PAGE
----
9:33and we / 10 to make this graph the same size as these graphs this is now the

9:41average distribution for the ten tribes one way of looking at this is that this

9:46is the distribution we would have found if we dropped a thousand Marbles all at

9:50once the apparatus except that we couldn't because the apparatus won't

9:54hold a thousand Marbles all at once then we did this again drop a hundred Marbles

9:5910 * got another marble distribution and once more there it

10:12these three are hundred marble distribution and these three are

10:19thousand marble distribution you can see that the fluctuations here are much

10:25smaller than the fluctuations here if we dropped a million marbles at a time in

10:32the apparatus then we probably wouldn't be able to see any fluctuations call

10:36each of these graphs is a frequency distribution and the point of taking a

10:42lot of statistics for the apparatus is to get the best approximation that we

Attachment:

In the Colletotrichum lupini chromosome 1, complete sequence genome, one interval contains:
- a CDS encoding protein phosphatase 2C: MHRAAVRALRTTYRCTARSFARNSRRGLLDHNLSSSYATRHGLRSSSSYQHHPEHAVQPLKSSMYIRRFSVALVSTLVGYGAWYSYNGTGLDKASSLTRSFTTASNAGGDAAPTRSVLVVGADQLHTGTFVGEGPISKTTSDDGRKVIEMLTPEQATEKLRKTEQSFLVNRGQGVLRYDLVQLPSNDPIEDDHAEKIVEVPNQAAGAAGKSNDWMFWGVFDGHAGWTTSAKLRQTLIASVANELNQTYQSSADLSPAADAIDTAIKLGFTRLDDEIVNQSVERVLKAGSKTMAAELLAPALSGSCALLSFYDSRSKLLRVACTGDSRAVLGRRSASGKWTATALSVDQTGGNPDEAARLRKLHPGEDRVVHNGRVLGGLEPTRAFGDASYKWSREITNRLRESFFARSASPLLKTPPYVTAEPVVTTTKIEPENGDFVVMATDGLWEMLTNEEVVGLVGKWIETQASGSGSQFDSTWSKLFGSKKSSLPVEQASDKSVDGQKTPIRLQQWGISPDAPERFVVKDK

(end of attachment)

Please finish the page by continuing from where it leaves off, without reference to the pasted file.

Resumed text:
10:47can to the true frequency distribution for the apparatus the average of these

10:54three will be reasonably close to the truth frequency distribution here it is

11:01average

11:05now that I have this i can make predictions statistical predictions

11:13about the behavior of this apparatus you can see that the frequency here is about

11:23twice that of the frequency here

11:27this means that the probability of a marble going in this lot is about twice

11:34that of a marble going in this lot

11:46it didn't go in either one you must realize that a single marble still

11:51behave unpredictably this is the probability of a marble going in here is

11:57twice that of a marble going in here just means that if I drop a very large

12:01number of marbles twice as many of them will go in here as go in here and as

12:08you've seen very large number means just that you've seen how to find the

12:15frequency distribution for a simple pinball machine

12:18what about this machine it has 16 squares of cardboard mounted so that

12:26they can spin around one face is white and the other face flat and the light